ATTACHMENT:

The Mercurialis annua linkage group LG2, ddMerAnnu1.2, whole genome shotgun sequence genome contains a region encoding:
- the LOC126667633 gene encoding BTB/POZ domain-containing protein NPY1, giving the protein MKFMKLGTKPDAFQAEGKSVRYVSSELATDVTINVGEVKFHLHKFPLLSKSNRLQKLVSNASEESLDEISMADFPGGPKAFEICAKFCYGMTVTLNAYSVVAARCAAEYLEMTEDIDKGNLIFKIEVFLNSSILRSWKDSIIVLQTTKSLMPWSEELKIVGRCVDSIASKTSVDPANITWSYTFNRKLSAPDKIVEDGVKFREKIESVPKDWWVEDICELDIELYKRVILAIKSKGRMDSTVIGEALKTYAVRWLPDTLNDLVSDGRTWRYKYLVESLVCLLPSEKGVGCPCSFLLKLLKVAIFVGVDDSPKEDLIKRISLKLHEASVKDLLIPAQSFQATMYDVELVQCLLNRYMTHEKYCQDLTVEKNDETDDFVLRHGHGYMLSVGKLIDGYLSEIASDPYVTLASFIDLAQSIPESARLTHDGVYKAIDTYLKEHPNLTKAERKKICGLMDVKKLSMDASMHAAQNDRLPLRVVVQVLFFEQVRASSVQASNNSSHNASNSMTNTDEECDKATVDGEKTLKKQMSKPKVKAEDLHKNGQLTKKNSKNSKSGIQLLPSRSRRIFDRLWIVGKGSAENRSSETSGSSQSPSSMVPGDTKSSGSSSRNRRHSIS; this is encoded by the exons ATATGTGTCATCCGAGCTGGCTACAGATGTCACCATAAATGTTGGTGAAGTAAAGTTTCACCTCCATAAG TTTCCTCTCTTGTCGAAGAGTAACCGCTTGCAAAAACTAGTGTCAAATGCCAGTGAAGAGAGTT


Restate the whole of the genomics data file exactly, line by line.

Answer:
The Mercurialis annua linkage group LG2, ddMerAnnu1.2, whole genome shotgun sequence genome contains a region encoding:
- the LOC126667633 gene encoding BTB/POZ domain-containing protein NPY1, giving the protein MKFMKLGTKPDAFQAEGKSVRYVSSELATDVTINVGEVKFHLHKFPLLSKSNRLQKLVSNASEESLDEISMADFPGGPKAFEICAKFCYGMTVTLNAYSVVAARCAAEYLEMTEDIDKGNLIFKIEVFLNSSILRSWKDSIIVLQTTKSLMPWSEELKIVGRCVDSIASKTSVDPANITWSYTFNRKLSAPDKIVEDGVKFREKIESVPKDWWVEDICELDIELYKRVILAIKSKGRMDSTVIGEALKTYAVRWLPDTLNDLVSDGRTWRYKYLVESLVCLLPSEKGVGCPCSFLLKLLKVAIFVGVDDSPKEDLIKRISLKLHEASVKDLLIPAQSFQATMYDVELVQCLLNRYMTHEKYCQDLTVEKNDETDDFVLRHGHGYMLSVGKLIDGYLSEIASDPYVTLASFIDLAQSIPESARLTHDGVYKAIDTYLKEHPNLTKAERKKICGLMDVKKLSMDASMHAAQNDRLPLRVVVQVLFFEQVRASSVQASNNSSHNASNSMTNTDEECDKATVDGEKTLKKQMSKPKVKAEDLHKNGQLTKKNSKNSKSGIQLLPSRSRRIFDRLWIVGKGSAENRSSETSGSSQSPSSMVPGDTKSSGSSSRNRRHSIS; this is encoded by the exons ATATGTGTCATCCGAGCTGGCTACAGATGTCACCATAAATGTTGGTGAAGTAAAGTTTCACCTCCATAAG TTTCCTCTCTTGTCGAAGAGTAACCGCTTGCAAAAACTAGTGTCAAATGCCAGTGAAGAGAGTT